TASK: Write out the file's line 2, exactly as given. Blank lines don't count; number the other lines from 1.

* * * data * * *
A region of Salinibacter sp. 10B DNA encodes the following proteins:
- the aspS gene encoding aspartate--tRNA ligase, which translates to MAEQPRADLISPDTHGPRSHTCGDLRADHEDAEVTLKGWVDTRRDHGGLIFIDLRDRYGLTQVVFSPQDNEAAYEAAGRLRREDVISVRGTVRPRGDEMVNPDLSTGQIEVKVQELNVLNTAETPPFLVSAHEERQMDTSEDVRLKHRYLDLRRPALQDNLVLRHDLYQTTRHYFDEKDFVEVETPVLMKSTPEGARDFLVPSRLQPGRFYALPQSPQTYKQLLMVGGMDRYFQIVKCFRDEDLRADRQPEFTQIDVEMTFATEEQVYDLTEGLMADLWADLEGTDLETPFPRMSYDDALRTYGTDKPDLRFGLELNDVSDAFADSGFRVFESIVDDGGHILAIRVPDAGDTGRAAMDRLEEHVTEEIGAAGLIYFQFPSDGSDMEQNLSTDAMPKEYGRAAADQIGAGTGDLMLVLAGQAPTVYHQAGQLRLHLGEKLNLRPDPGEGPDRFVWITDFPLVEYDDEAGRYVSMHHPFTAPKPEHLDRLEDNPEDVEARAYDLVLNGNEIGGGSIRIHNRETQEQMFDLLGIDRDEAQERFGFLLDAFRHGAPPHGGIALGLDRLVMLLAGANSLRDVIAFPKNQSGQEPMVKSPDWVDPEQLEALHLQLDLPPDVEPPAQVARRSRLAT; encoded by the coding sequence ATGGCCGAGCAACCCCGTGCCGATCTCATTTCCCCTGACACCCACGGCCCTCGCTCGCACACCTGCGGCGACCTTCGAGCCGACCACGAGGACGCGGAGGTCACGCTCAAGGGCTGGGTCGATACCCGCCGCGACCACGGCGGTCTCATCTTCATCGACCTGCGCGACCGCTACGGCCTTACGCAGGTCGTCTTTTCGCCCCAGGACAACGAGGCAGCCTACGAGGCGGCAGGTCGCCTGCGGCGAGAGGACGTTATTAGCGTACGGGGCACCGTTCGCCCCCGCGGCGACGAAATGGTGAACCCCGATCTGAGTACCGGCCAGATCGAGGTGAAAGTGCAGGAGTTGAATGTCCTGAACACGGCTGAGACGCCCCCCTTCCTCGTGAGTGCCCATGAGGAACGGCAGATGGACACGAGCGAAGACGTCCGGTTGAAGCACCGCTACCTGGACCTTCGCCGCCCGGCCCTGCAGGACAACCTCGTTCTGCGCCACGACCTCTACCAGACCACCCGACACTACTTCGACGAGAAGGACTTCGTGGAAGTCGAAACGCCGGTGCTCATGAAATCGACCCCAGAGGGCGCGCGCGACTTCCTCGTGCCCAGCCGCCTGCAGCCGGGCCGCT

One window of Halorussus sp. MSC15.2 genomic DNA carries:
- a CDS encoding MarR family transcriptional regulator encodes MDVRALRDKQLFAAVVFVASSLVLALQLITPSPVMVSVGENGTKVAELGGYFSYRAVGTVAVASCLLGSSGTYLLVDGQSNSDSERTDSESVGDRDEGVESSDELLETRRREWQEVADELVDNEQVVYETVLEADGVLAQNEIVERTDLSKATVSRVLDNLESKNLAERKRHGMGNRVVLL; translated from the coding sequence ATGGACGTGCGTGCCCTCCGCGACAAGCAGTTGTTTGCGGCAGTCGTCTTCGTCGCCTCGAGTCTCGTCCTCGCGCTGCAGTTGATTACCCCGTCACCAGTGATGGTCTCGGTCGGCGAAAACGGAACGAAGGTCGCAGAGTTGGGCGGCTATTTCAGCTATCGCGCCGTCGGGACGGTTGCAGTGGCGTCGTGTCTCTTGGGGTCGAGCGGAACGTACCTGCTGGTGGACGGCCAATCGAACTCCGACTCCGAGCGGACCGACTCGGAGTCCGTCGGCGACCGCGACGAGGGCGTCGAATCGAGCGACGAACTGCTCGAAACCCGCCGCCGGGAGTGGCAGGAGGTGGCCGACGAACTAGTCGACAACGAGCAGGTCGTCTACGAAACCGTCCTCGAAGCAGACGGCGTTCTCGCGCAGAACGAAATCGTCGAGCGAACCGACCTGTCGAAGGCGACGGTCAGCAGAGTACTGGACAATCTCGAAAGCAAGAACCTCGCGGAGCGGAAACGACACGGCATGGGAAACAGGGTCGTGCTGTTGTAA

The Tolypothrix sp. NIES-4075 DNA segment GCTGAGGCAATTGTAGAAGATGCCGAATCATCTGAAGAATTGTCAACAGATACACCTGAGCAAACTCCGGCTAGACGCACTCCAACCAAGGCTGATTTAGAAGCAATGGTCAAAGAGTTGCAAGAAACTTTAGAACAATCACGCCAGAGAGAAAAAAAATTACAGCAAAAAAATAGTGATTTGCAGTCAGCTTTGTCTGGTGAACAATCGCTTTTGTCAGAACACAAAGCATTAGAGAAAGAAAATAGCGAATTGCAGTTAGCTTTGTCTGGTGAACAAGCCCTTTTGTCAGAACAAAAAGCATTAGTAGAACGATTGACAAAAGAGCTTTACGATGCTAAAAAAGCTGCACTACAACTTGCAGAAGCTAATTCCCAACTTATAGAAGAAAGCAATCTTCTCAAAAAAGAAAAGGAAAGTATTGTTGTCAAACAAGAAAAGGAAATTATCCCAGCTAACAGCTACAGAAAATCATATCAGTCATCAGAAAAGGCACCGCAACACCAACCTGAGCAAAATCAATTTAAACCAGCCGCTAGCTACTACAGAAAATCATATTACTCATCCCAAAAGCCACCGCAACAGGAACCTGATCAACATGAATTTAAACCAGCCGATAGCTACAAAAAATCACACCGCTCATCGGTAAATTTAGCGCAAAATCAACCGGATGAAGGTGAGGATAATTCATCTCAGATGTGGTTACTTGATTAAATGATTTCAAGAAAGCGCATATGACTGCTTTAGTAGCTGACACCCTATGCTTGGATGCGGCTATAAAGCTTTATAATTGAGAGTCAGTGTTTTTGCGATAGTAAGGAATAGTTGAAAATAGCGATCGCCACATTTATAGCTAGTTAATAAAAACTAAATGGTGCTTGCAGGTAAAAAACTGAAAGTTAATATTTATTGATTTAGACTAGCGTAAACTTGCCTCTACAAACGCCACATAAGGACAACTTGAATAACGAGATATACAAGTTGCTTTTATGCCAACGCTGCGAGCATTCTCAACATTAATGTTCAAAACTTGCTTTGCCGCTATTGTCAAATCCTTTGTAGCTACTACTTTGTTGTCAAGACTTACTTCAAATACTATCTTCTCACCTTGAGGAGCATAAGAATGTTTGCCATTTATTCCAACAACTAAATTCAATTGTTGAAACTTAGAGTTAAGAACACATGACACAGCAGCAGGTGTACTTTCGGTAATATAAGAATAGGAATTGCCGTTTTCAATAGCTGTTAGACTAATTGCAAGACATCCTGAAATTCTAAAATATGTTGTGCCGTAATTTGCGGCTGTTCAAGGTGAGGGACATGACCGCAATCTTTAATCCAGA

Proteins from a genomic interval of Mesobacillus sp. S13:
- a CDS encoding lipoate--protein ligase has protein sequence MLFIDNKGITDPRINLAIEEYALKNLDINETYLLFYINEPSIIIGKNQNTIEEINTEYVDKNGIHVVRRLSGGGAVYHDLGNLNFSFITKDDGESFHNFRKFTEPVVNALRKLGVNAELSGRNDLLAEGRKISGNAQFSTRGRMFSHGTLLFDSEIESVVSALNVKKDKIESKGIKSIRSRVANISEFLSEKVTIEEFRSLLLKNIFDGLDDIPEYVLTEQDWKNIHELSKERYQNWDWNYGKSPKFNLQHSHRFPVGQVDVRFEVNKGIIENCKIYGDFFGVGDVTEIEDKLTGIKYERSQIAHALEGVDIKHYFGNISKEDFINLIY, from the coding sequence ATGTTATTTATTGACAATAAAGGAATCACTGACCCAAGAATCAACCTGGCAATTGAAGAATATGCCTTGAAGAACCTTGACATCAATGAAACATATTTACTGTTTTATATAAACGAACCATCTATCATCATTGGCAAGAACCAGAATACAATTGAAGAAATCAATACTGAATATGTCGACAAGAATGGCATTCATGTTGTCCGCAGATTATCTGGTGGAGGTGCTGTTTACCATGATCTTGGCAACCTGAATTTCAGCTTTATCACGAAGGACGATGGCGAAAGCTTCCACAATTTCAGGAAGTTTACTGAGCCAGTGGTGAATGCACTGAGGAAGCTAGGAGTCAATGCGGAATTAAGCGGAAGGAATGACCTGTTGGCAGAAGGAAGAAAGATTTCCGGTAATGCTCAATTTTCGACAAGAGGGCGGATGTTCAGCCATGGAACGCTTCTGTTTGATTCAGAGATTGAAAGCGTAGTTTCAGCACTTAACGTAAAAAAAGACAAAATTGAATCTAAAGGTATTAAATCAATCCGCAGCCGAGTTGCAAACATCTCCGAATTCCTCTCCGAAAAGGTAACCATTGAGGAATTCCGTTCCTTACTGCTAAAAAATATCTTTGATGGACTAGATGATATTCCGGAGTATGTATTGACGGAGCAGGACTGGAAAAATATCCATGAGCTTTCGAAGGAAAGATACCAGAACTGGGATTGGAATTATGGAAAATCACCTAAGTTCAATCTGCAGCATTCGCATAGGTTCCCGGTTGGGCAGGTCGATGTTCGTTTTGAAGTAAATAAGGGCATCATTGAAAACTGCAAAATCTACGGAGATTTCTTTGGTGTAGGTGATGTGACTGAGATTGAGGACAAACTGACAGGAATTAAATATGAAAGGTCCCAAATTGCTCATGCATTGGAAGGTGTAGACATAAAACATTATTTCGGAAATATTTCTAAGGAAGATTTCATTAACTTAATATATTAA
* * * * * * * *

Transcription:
- the aspS gene encoding aspartate--tRNA ligase, which translates to MAEQPRADLISPDTHGPRSHTCGDLRADHEDAEVTLKGWVDTRRDHGGLIFIDLRDRYGLTQVVFSPQDNEAAYEAAGRLRREDVISVRGTVRPRGDEMVNPDLSTGQIEVKVQELNVLNTAETPPFLVSAHEERQMDTSEDVRLKHRYLDLRRPALQDNLVLRHDLYQTTRHYFDEKDFVEVETPVLMKSTPEGARDFLVPSRLQPGRFYALPQSPQTYKQLLMVGGMDRYFQIVKCFRDEDLRADRQPEFTQIDVEMTFATEEQVYDLTEGLMADLWADLEGTDLETPFPRMSYDDALRTYGTDKPDLRFGLELNDVSDAFADSGFRVFESIVDDGGHILAIRVPDAGDTGRAAMDRLEEHVTEEIGAAGLIYFQFPSDGSDMEQNLSTDAMPKEYGRAAADQIGAGTGDLMLVLAGQAPTVYHQAGQLRLHLGEKLNLRPDPGEGPDRFVWITDFPLVEYDDEAGRYVSMHHPFTAPKPEHLDRLEDNPEDVEARAYDLVLNGNEIGGGSIRIHNRETQEQMFDLLGIDRDEAQERFGFLLDAFRHGAPPHGGIALGLDRLVMLLAGANSLRDVIAFPKNQSGQEPMVKSPDWVDPEQLEALHLQLDLPPDVEPPAQVARRSRLAT; encoded by the coding sequence ATGGCCGAGCAACCCCGTGCCGATCTCATTTCCCCTGACACCCACGGCCCTCGCTCGCACACCTGCGGCGACCTTCGAGCCGACCACGAGGACGCGGAGGTCACGCTCAAGGGCTGGGTCGATACCCGCCGCGACCACGGCGGTCTCATCTTCATCGACCTGCGCGACCGCTACGGCCTTACGCAGGTCGTCTTTTCGCCCCAGGACAACGAGGCAGCCTACGAGGCGGCAGGTCGCCTGCGGCGAGAGGACGTTATTAGCGTACGGGGCACCGTTCGCCCCCGCGGCGACGAAATGGTGAACCCCGATCTGAGTACCGGCCAGATCGAGGTGAAAGTGCAGGAGTTGAATGTCCTGAACACGGCTGAGACGCCCCCCTTCCTCGTGAGTGCCCATGAGGAACGGCAGATGGACACGAGCGAAGACGTCCGGTTGAAGCACCGCTACCTGGACCTTCGCCGCCCGGCCCTGCAGGACAACCTCGTTCTGCGCCACGACCTCTACCAGACCACCCGACACTACTTCGACGAGAAGGACTTCGTGGAAGTCGAAACGCCGGTGCTCATGAAATCGACCCCAGAGGGCGCGCGCGACTTCCTCGTGCCCAGCCGCCTGCAGCCGGGCCGCT